They start the job interview off with a smile. They talk warmly about their former employer. They have good references from reputable people in the industry. 

Sounds like the perfect hire, right? There’s just one problem: They haven’t done this particular job before — or in some cases, they have done it for such a short time they lack the experience the job demands. 

Startups can face this kind of situation a lot. It can be difficult to attract the kind of candidates you want for a number of reasons. 

Depending on the vacancies you have to fill, there might be high demand for certain skill sets. Salary expectations for those with the necessary abilities could be out of step with what your budget allows. And there will always be people a little nervous about joining a startup versus a larger, more established company.

That’s okay, though, because in many respects making sure you hire someone who fits with your culture is even more important than whether they have a lot of previous experience. 

You can train people to improve their ability to do most jobs. It’s much harder, if not impossible, to mold the personality traits an employee will bring with them when they show up for work. 

If a candidate comes across as unfairly critical, too self-oriented or has a tendency to exaggerate or lie, the rest of their qualifications really don’t matter as much. You’ll spend more time dealing with the issues that stem from those personality traits than you would training a novice who has a better attitude. 

This is why some startups go beyond the traditional routes to source candidates for a job. Instead they might look to form partnerships with schools whose upcoming graduates will be looking for their first position. They might lean more on their peer network for referrals. Speciality recruiting firms might be another option. 

Of course, it’s not easy to assess someone’s personality in a job interview, regardless of how you find them. These are some conversation starters that could help, whether you’re hiring someone in sales, hiring your first marketing professional, hiring a customer service agent or any other role: 

Make reference to mentorship moments

When you’re interviewing a candidate, ask them who their mentors are. If they’ve been in the job market for a while, they might have been part of a formal mentorship program with a previous employer. If not, they might still have an informal relationship with someone in their field from whom they’ve gleaned valuable insight and advice.

People who are open to being mentored tend to recognize they don't have all the answers, and they’re willing to be guided and coached to better themselves. They learn to ask their mentors smart questions and to actively listen to the answers. This is exactly how you’ll want them to behave if they join your startup.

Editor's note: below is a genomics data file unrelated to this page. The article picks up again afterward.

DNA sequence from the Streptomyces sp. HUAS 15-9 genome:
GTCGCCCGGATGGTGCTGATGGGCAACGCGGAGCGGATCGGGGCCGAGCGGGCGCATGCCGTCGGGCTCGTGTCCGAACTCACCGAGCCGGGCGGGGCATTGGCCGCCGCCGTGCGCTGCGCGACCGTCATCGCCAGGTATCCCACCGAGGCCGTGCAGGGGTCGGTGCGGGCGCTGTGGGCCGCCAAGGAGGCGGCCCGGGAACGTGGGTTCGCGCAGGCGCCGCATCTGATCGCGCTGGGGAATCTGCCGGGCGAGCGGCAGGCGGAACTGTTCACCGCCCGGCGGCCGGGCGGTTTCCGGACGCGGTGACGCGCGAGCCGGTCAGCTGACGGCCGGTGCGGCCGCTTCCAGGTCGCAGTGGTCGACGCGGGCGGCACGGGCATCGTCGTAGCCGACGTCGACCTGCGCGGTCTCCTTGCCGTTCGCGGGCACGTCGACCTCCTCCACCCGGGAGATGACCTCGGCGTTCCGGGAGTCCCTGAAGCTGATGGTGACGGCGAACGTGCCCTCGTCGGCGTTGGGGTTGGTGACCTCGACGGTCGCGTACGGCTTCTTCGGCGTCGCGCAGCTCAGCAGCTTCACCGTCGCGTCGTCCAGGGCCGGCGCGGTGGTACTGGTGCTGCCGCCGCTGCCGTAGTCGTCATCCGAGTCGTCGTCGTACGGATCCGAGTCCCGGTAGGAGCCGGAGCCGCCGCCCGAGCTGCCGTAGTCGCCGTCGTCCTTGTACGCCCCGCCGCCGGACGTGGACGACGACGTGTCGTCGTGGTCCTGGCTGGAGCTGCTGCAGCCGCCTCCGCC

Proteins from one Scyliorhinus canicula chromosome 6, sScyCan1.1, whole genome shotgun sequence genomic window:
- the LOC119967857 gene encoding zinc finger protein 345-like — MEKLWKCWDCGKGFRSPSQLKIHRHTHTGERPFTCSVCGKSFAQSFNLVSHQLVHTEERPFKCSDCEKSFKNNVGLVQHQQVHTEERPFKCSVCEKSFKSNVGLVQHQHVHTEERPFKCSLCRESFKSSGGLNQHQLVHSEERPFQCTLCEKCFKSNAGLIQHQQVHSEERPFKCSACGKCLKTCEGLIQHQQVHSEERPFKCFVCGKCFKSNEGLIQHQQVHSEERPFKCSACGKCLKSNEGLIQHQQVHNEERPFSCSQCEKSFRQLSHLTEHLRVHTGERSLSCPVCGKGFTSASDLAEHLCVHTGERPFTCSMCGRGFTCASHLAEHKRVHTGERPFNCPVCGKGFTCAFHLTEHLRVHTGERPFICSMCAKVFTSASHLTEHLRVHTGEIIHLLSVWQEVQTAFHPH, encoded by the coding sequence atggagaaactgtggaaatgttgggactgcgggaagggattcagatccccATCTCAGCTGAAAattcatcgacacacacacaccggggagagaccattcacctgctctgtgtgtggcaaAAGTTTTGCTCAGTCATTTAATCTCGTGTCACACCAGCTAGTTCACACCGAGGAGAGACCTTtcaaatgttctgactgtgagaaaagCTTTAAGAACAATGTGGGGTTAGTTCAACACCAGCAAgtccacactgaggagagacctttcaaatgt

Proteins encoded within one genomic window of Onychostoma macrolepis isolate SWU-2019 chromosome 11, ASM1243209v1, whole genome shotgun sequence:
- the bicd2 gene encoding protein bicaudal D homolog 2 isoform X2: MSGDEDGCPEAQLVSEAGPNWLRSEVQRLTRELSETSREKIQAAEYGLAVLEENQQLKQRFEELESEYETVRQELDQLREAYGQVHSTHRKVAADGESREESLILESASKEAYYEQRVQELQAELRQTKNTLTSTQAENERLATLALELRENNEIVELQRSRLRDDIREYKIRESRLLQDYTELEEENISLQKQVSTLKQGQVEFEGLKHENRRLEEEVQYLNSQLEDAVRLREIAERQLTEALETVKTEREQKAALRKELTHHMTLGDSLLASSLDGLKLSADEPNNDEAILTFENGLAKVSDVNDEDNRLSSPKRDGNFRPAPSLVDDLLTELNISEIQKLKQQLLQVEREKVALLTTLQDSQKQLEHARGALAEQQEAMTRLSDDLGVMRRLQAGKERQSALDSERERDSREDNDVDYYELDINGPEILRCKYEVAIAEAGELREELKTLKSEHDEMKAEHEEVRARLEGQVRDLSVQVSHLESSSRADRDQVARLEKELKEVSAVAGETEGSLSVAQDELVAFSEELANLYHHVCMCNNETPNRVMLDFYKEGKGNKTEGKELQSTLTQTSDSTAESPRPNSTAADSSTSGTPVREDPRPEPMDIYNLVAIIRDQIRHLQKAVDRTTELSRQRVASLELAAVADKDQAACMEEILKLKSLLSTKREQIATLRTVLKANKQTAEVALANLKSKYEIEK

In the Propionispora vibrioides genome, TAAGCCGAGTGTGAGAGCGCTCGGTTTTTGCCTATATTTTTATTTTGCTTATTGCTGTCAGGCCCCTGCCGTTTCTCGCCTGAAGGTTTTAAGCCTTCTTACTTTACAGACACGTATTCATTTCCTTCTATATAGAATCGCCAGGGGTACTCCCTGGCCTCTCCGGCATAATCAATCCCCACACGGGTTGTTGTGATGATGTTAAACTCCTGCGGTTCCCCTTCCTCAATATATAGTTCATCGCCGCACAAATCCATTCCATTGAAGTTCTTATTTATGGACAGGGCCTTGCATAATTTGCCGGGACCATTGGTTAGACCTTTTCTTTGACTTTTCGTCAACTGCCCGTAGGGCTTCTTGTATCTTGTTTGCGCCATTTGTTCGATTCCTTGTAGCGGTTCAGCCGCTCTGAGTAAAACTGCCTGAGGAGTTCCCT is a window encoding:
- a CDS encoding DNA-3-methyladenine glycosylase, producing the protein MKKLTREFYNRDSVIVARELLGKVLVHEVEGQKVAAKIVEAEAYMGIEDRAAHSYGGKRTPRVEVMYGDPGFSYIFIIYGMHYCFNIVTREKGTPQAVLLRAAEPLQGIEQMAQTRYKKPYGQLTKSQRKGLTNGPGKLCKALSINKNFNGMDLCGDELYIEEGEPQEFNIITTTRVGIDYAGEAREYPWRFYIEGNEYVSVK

It can also be interesting to come at this the other way — have they been a mentor to someone else? Even if it was just during their time in school with their classmates, it says a lot about a candidate that they want to support others. 

Keep coming back to consensus 

Most job interviews require candidates to provide some details about previous challenges they faced and how they overcame them. You’ll want to do the same, but look for examples where they were dealing with a challenge in a group dynamic. 

If the candidate was a member of a team and there was disagreement over how to solve a problem, how did the team achieve consensus on what to do? How did the candidate contribute to that outcome? You’ll get a better sense of how they might approach similar situations in a role at your startup.

This also speaks to their ability to collaborate. Ask about the tools they have typically used to check in with their manager or team members, to share ideas or to manage information that informs a key decision. 

It’s good to understand these preferences early on, especially given that more firms are working remotely where such tools are more important than ever. 

Retrace a similar learning curve

Few of us have all the natural abilities we need to take on complex professional challenges. Instead, it’s more of a process of trial and error, where we continue to make an effort and study best practices in order to gain competence. 

No matter who you’re interviewing or what role they’re applying for, chances are they have been a newbie at some kind of skill or task at some point. Ask about the learning curves they’re confronted in the past, even if it’s not directly related to the job you’re discussing.

How often did they have to go back to the drawing board? Where did they look for assistance? How did they chart their progress? How did they make that journey a little easier for any of their other coworkers or teammates? 

Having them retrace these steps will allow you to imagine how they’ll approach developing the skills you need in your startup, and what kind of resources or support you’ll need to provide. You’ll also begin to see how quickly they get energized, rather than frustrated, by a challenge. 


You don’t have to think of these areas as a personality test. Instead, they’re simply ways of drawing out anecdotes that tell a richer story about how candidates act once they’ve been given an offer and are ready to begin a new job. 

Don’t wait until the job interview, though. Consider how these kinds of questions could inform the way you develop a job description, the places you’ll post or share the job opening, and even how you’ll ask a candidate to prepare before they come in for an interview. 

A great personality won’t necessarily make someone perfect for a job, but it can give them the mindset that will make developing their abilities faster and a better experience overall — for them, and for you.